Senate Democrats claim that when they questioned Supreme Court nominee Brett Kavanaugh on Thursday, he walked back earlier statements he had made in favor of granting presidents immunity from investigations while in office, The Hill reported.
Wait, what did Kavanaugh say?
In 2009, Kavanaugh was three years into his appointment by former President George W. Bush on the D.C. Circuit Court. In an article published in the Minnesota Law Review that year, Kavanaugh argued that “the nation certainly would have been better off if President Clinton could have focused on Osama bin Laden without being distracted by the Paula Jones sexual harassment case and its criminal investigation offshoots.”
Kavanaugh worked for three years on the team of Ken Starr, the independent counsel who investigated Clinton during regarding his sexual relationship with Monica Lewinsky.
Kavanaugh elaborated in the article and said that he believed that presidents should focus on issues that affect the nation, and “should be excused from some of the burdens of ordinary citizenship while serving in office.”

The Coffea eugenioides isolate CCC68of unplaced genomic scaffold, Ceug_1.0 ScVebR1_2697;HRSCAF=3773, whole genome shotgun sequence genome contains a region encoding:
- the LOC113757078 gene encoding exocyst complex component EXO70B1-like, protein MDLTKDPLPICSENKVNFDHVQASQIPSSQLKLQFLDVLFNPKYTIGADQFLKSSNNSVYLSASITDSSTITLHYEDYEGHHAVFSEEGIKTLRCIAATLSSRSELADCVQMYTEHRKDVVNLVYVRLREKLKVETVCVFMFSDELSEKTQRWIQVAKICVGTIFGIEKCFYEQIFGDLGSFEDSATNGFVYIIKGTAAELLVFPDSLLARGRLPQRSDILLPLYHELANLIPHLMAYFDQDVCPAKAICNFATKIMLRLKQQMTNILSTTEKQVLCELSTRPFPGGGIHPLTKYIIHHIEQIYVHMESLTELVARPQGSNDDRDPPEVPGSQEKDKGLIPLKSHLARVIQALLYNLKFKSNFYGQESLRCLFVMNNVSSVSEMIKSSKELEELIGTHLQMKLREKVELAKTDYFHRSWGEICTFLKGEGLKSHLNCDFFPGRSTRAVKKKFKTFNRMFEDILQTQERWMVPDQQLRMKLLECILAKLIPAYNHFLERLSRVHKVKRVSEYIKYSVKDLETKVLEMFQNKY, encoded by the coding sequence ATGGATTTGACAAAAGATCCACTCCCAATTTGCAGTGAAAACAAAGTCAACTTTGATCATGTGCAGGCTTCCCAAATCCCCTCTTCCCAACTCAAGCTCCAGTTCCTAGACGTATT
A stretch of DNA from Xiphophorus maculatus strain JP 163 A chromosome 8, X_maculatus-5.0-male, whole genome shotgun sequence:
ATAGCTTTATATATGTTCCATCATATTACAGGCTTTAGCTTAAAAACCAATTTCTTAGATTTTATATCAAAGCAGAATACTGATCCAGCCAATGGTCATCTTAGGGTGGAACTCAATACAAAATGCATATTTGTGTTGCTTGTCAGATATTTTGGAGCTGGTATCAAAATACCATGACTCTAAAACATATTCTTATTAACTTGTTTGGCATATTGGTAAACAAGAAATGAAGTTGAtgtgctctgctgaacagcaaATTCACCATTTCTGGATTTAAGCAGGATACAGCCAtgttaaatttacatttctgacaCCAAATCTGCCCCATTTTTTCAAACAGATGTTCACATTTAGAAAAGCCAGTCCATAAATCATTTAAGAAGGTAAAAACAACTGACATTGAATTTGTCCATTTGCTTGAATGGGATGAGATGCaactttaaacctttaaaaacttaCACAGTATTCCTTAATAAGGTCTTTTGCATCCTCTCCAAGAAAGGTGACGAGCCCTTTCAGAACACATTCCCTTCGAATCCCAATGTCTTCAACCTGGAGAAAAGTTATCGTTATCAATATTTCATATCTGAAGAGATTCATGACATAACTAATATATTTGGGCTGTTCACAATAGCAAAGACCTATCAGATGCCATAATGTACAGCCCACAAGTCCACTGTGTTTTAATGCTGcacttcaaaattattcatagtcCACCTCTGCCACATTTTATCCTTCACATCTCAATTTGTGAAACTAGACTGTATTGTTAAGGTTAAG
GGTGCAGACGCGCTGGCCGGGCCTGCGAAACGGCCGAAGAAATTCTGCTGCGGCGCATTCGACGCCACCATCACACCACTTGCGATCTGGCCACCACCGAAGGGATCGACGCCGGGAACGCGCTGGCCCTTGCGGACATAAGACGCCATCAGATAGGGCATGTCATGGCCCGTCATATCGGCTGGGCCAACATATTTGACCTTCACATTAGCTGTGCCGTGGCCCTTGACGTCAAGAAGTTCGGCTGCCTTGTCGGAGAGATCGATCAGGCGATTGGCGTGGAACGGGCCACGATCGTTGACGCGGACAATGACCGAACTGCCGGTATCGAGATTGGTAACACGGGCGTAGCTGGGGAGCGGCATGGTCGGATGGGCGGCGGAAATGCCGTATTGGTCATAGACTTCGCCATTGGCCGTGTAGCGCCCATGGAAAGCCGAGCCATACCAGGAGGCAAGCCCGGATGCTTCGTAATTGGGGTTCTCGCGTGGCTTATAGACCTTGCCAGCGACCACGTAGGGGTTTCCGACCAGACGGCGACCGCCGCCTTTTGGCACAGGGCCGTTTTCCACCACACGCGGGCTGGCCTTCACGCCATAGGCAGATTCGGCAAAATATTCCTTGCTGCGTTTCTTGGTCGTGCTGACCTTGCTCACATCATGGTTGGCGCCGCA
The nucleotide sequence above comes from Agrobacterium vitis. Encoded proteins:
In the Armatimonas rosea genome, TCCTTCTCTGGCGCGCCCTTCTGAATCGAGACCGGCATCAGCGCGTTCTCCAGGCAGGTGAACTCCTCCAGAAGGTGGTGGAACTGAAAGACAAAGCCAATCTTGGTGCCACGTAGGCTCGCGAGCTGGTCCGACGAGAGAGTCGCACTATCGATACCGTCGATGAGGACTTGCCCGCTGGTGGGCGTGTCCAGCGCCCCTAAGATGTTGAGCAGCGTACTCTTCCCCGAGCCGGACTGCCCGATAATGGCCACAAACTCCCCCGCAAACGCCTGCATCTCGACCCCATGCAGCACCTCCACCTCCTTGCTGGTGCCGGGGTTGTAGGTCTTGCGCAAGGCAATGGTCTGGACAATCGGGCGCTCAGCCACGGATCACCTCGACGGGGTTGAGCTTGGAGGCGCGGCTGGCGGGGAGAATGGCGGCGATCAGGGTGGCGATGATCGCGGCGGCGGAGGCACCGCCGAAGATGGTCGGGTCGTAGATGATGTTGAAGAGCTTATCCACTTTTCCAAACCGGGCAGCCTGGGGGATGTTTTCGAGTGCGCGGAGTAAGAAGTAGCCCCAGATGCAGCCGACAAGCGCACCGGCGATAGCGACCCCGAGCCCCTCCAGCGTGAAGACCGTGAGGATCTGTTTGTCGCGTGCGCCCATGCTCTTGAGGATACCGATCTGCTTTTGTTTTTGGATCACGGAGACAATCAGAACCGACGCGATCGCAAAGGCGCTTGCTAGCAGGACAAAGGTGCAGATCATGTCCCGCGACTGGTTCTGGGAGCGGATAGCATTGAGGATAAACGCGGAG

He said that Congress should consider passing legislation that would defer lawsuits until after a president left office, and extend the statute of limitations so that it couldn't run out before the end of a president's term. Impeachment, Kavanaugh argued, was always still an option if the crime was particularly bad.
What did Democrats say?
Minority Whip Sen. Dick Durbin (D-Ill.) said that during an interview Thursday, Kavanaugh seemed to walk back his arguments from the 2009 article.
“I did pursue statements that he made about whether incumbent presidents should be subpoenaed, indicted, investigated, prosecuted, and we had a long talk about that,” Durbin said, according to The Hill.
Durbin said Kavanaugh had "changed his position dramatically."
Sen. Chris Coons (D-Del.) agreed with Durbin's assessment.
“We had a vigorous conversation about both his views while he was staff on the Starr investigation about whether the president should have to be amenable to a subpoena for documents or testimony and then his subsequent public statements,” Coons told The Hill.
Coons said that Kavanaugh insisted that the law review article was an example of “simply making policy proposals,” and was not an example of how he would interpret the Constitution.